SCARBOROUGH — The Board of Education is considering whether to provide remote learning for students on snow days. On Nov. 5 , board members decided that further discussion was appropriate before making a final decision.

Snow days are normally called by the superintendent, said April Sither, board chair, but the pandemic and hybrid learning schedule could impact what is defined as a snow day.

Concerned that power outages may affect remote learning, Superintendent Sanford Prince said that he recommends snow days continue as they have in the past, with students and staff having the day off.

“We’re relying on people to work out of their homes, on computers, and just this week we had an outage in Scarborough,” Prince said. “When I think of snow storms — when you get four or five inches, I worry one part of the town may not have electricity and the other part of the town may have electricity, and the equity issue of providing education for all students that day could be a challenge.”

He said that due to an emergency order from the state in March, the required number of school days was waived until Jan. 15. The Maine Department of Education will establish a required number of days for the remainder of the year, but snow days do not need to be “made up.”

Transportation issues could affect staff as well as students, as many staff members live outside of Scarborough, Prince said.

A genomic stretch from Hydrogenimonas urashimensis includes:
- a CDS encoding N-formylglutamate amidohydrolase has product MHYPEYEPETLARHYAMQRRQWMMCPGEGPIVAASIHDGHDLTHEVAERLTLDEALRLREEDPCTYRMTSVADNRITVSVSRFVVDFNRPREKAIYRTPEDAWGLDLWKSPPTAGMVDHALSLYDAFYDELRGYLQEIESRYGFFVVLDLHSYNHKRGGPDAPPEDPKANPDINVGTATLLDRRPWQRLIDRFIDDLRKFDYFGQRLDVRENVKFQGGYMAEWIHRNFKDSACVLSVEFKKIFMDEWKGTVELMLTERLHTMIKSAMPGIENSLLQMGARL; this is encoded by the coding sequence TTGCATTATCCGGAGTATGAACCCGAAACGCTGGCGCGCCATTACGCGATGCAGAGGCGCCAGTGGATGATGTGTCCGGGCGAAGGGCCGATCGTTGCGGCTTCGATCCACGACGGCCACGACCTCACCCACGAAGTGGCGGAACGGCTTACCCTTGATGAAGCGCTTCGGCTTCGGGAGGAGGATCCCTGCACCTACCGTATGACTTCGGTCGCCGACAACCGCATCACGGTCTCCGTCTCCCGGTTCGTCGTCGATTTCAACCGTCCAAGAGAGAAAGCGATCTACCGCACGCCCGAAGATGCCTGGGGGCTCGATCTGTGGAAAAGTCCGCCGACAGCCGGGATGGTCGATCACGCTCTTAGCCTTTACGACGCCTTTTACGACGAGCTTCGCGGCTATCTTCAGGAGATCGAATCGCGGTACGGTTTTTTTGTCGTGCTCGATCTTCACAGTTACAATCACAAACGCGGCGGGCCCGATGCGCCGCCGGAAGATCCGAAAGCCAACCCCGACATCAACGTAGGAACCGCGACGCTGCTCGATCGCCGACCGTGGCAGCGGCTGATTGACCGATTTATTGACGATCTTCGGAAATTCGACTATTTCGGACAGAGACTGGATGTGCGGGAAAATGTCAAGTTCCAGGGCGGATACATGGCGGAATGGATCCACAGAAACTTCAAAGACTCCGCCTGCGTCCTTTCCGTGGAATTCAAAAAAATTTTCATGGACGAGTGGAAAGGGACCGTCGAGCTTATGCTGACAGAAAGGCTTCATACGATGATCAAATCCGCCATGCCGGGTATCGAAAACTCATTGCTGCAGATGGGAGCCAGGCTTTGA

“Some travel 45 minutes to an hour to work,” he said. “I worry that if they’re at home and they can’t get to work or they can’t work remote(ly) in their own town because their own town may not have electricity, it could be kind of a mess.”

Scarborough does not typically have many snow days, about three or four each year, Prince said. However, the number of power outages in the Northeast has increased.

The Northeast has seen an increase in power outages from weather-related incidents. Courtesy photo Climate Central

Climate Central, an organization that surveys and conducts research on energy, reported on Sept. 30 that the Northeast has seen a 159 percent increase in weather-related outages.

Members of the board agreed that they wanted a vote at a future meeting and the chance to have public input.

Alicia Giftos, board member, said that the pandemic has added concerns about fully cancelling school due to inclement weather.

“I just worry that in the time of the pandemic I feel like instructional time is critical because we’re attempting to maximize every day that we can and we’re not necessarily operating as functionally as we have been,” she said.

Prince said that he hears the concern but also feels for the staff who may feel pressure on the morning of a snow day.

“At the same time people are really working hard, and I just put my own self in place at 6 a.m. or 5 a.m. and thinking, I’ve got to teach a class but I don’t have any electricity what am I going to do?” he said.

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